How To Identify and Prevent Tip Overs
They may not make the news very often, but tip-over injuries and deaths are fairly common. In fact, a November 2012 report by the U.S. Consumer Product Safety Commission (CPSC) states that from 2009 to 2011, an estimated average of 43,200 people were treated in hospital emergency departments each year for tip-over injuries relating to furniture, televisions, or appliances. Of these incidents, 25,400 or 59% involved children under 18. Needless to say, this type of accident is something that any parent should be aware of, and it makes sense to want to learn a bit more about how and why something like this might occur.
Facts about Tip-Over Deaths
Some important figures relating to tip-over incidents as per the CPSC report referenced above include:
- From 2000 to 2011, there were 349 fatalities relating to product instability and tip-over incidents. Of these, 294 or 84% involved children ranging in age from one month to eight years old.
- 69% of estimated emergency department-treated injuries and 77% of fatalities were sustained in residential settings.
- The most common injuries sustained due to a tip-over incident were: contusions or abrasions (39%), injuries to internal organs (15%), lacerations (14%), and fractures (13%). • The most common pieces of furniture involved in product instability or tip-over injuries for kids under 18 were: tables (34%); chests, bureaus, and dressers (28%); and shelving, shelving units, and bookcases (19%).
- 70% of children fatalities involved televisions or televisions and furniture tipping over together. 26% involved just furniture, and the remaining 4% involved appliances.
How to Avoid Tip-Over Accidents
Although it’s impossible for even the most vigilant parent to prevent every accident, there are a number of steps you can take to make your home a safer place and protect against tip-over incidents. Here are a few to get you started:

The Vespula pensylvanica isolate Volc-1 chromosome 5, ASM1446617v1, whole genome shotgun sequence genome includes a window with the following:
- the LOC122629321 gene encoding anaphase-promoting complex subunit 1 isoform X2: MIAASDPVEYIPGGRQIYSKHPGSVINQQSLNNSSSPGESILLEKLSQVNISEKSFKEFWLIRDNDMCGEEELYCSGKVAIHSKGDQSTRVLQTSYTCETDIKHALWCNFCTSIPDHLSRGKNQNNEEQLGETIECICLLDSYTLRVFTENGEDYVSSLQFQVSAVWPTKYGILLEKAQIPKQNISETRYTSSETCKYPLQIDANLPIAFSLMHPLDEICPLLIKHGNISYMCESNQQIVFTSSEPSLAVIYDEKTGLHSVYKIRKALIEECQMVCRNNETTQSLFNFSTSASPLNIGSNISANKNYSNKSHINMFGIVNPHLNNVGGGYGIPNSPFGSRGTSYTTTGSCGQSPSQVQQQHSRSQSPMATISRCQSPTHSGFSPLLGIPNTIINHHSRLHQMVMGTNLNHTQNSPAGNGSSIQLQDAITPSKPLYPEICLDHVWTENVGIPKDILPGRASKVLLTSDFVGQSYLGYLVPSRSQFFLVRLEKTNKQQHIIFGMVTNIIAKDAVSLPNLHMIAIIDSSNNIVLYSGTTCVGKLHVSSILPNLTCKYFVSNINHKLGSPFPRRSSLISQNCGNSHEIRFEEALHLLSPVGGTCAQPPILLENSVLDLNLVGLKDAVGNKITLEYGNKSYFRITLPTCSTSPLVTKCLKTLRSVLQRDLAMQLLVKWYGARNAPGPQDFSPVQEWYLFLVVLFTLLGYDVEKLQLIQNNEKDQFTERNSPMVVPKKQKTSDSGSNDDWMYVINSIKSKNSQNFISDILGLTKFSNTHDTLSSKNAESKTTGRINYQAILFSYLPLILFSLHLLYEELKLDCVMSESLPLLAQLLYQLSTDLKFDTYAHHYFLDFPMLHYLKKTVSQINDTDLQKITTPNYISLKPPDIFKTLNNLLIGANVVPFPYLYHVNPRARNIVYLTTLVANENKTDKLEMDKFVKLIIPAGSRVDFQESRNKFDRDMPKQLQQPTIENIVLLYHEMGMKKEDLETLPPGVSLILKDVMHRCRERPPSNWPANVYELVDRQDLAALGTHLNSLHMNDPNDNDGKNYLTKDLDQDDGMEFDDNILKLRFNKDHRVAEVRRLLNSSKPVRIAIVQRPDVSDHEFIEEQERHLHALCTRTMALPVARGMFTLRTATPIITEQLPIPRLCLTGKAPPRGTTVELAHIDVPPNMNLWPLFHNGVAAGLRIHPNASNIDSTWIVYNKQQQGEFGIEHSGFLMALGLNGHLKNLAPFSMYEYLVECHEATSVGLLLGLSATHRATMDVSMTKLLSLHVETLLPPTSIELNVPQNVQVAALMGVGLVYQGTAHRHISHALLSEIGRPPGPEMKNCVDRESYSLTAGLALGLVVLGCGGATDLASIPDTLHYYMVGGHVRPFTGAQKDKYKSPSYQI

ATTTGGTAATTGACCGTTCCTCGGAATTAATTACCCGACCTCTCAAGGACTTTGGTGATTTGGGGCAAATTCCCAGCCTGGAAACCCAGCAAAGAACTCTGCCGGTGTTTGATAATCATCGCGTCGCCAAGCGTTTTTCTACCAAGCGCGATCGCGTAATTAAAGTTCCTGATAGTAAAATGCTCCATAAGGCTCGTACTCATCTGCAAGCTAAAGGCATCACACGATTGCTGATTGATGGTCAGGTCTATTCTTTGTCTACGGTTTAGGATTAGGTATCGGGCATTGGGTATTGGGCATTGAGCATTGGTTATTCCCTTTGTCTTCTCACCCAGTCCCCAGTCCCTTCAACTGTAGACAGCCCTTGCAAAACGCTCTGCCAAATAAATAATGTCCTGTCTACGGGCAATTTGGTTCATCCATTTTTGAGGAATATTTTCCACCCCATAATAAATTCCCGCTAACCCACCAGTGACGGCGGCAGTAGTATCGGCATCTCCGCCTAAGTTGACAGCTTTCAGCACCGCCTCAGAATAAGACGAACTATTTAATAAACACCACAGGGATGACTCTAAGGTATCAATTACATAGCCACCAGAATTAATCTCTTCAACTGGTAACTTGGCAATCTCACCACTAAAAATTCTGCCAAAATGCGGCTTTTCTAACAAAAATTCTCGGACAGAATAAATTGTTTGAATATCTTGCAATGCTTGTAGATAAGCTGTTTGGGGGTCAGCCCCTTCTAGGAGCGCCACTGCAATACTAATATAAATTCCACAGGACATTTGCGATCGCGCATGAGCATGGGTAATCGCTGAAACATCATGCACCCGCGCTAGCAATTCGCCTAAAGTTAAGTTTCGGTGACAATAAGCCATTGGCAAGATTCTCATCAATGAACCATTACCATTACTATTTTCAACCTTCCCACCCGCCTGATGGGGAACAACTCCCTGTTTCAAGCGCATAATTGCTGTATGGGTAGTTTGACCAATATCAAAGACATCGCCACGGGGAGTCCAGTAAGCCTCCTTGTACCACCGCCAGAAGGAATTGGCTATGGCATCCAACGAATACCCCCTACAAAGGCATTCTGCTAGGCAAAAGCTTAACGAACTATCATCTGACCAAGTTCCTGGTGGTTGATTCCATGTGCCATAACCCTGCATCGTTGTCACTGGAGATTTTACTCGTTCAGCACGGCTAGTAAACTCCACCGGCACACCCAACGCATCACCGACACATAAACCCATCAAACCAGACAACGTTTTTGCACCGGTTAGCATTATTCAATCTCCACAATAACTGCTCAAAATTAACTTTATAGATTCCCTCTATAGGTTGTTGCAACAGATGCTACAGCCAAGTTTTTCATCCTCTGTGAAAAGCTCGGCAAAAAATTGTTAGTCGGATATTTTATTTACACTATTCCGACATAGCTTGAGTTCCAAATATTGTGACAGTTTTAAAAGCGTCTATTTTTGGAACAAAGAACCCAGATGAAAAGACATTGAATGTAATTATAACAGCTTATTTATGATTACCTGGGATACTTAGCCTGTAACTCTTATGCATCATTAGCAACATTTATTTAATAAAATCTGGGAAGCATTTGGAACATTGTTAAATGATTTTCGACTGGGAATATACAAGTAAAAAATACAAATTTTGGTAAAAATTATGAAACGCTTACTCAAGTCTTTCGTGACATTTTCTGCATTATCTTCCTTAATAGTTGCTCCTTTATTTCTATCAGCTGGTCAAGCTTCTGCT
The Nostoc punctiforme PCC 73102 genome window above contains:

- Anchor all appliances with L-brackets – Freestanding appliances like fridges and ovens can tip over if a child hangs on the door, but a small and inexpensive metal bracket can help prevent this by anchoring it down. These brackets sometimes come with the appliance, but if not, you can usually get one at any home improvement store.
- Secure heavy furniture – Similarly to appliances, bulky and heavy pieces of furniture can fall over onto children, bringing everything on and in that furniture down with it. Many furniture manufacturers and resellers offer inexpensive anchors which can be connected to the furniture and anchored into the wall to prevent the piece from tipping over if it should be pulled upon. Someone at your local furniture or home improvement store should be able to show you how to install it.
- Invest in a baby gate – If your children are still young enough for it to be effective, a baby gate can be invaluable in keeping kids away from dangerous areas like bedrooms and living rooms with heavy furniture. Choose a gate that installs with hardware rather than tension rods; it may be less portable, but it’s also more secure.
- Always supervise – This should go without saying, but always watch your children when they’re in an area that contains the potential for a tip-over accident. Even if your own home has been fully baby-proofed, you’re bound to visit a friend or family member who may not have tied in their furniture or taken the same precautions, and you’ll want to make sure your kids don’t put themselves in any potentially
- Teach children safe habits – Your watchful eyes won’t always be around to make sure your children are playing safely, so it’s
important to teach them not to climb or pull on dangerous items around the home.
These are just a few suggestions for helping your child avoid injury or worse due to falling furniture or appliances. When it comes down to it, the best weapon against such tragedy is often simple knowledge – the more aware you are of potential hazards, the easier it will be for you to take steps to mitigate risk, and in the end, that’s the best any parent can really do. For more info go to MyPreciousKid.com http://www.mypreciouskid.com
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